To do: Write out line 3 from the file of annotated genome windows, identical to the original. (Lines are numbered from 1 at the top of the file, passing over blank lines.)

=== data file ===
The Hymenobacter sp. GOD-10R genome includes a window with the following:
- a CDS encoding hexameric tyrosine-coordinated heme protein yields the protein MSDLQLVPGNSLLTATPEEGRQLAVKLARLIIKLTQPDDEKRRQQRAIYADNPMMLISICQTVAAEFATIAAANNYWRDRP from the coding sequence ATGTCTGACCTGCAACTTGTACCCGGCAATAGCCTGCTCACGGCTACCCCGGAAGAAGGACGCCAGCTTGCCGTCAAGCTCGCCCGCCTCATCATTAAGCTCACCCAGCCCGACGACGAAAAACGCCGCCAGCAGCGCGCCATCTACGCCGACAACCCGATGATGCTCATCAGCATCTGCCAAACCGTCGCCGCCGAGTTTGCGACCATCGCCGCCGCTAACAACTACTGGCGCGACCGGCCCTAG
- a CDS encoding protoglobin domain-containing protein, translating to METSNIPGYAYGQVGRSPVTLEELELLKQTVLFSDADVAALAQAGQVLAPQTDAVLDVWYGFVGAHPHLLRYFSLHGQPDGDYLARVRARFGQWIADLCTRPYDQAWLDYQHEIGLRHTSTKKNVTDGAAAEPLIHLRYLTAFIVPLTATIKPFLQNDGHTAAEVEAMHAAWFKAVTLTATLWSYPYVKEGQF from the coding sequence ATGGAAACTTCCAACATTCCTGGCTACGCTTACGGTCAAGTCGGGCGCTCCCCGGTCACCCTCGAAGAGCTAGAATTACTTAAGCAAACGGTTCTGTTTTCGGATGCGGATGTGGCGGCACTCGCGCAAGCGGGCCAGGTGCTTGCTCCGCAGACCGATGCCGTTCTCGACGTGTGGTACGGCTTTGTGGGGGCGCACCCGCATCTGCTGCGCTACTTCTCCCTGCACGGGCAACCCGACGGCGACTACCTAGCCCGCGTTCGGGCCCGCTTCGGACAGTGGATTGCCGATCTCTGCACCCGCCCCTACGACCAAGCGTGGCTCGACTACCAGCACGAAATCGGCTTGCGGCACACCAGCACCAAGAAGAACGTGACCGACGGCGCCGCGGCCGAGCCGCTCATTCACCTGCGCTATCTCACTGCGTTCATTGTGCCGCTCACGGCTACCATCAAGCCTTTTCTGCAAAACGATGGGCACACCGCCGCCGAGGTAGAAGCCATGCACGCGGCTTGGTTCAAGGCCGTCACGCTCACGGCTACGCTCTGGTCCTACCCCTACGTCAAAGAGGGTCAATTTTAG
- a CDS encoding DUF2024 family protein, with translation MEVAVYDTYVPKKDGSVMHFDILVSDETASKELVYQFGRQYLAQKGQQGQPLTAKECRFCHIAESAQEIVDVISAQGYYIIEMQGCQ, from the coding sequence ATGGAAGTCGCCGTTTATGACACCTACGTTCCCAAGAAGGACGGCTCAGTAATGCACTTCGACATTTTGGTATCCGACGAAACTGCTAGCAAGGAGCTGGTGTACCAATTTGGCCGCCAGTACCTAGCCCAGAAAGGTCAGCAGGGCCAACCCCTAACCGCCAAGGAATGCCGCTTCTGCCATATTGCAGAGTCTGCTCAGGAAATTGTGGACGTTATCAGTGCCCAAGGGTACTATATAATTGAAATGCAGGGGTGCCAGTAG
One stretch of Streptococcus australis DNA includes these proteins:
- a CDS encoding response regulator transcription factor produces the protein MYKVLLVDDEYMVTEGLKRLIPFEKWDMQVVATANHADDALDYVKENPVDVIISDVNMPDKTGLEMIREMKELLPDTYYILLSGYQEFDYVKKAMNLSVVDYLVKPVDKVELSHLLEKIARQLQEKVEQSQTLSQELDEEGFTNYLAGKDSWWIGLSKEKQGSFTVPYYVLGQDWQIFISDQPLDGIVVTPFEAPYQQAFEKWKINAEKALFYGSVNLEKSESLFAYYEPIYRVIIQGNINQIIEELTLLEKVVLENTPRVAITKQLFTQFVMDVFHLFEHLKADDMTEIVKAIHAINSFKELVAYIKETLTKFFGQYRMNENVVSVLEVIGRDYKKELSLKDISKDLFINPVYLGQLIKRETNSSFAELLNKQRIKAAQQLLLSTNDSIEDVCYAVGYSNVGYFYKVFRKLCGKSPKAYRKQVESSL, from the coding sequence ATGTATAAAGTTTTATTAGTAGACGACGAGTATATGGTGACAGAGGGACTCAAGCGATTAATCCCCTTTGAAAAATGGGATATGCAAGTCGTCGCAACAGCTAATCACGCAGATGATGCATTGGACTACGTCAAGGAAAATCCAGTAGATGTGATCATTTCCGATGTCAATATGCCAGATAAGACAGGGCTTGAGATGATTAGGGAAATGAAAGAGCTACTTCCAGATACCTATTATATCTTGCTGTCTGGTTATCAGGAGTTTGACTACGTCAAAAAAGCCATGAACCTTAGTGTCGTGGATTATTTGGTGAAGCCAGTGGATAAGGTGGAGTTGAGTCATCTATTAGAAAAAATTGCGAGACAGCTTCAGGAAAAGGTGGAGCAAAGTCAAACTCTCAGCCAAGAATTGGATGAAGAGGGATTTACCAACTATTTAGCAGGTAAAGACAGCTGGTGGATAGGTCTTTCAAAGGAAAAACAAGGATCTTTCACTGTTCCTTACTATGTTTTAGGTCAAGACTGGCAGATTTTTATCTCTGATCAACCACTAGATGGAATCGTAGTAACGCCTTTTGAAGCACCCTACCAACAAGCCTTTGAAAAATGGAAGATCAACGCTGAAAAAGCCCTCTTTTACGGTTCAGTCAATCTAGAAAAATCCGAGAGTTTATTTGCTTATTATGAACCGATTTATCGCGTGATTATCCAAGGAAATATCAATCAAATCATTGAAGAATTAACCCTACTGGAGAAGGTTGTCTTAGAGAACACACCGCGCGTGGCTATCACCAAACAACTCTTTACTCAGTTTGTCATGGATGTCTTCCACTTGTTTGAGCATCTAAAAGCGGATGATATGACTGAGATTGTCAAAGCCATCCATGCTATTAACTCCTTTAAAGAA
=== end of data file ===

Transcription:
- a CDS encoding protoglobin domain-containing protein, translating to METSNIPGYAYGQVGRSPVTLEELELLKQTVLFSDADVAALAQAGQVLAPQTDAVLDVWYGFVGAHPHLLRYFSLHGQPDGDYLARVRARFGQWIADLCTRPYDQAWLDYQHEIGLRHTSTKKNVTDGAAAEPLIHLRYLTAFIVPLTATIKPFLQNDGHTAAEVEAMHAAWFKAVTLTATLWSYPYVKEGQF from the coding sequence ATGGAAACTTCCAACATTCCTGGCTACGCTTACGGTCAAGTCGGGCGCTCCCCGGTCACCCTCGAAGAGCTAGAATTACTTAAGCAAACGGTTCTGTTTTCGGATGCGGATGTGGCGGCACTCGCGCAAGCGGGCCAGGTGCTTGCTCCGCAGACCGATGCCGTTCTCGACGTGTGGTACGGCTTTGTGGGGGCGCACCCGCATCTGCTGCGCTACTTCTCCCTGCACGGGCAACCCGACGGCGACTACCTAGCCCGCGTTCGGGCCCGCTTCGGACAGTGGATTGCCGATCTCTGCACCCGCCCCTACGACCAAGCGTGGCTCGACTACCAGCACGAAATCGGCTTGCGGCACACCAGCACCAAGAAGAACGTGACCGACGGCGCCGCGGCCGAGCCGCTCATTCACCTGCGCTATCTCACTGCGTTCATTGTGCCGCTCACGGCTACCATCAAGCCTTTTCTGCAAAACGATGGGCACACCGCCGCCGAGGTAGAAGCCATGCACGCGGCTTGGTTCAAGGCCGTCACGCTCACGGCTACGCTCTGGTCCTACCCCTACGTCAAAGAGGGTCAATTTTAG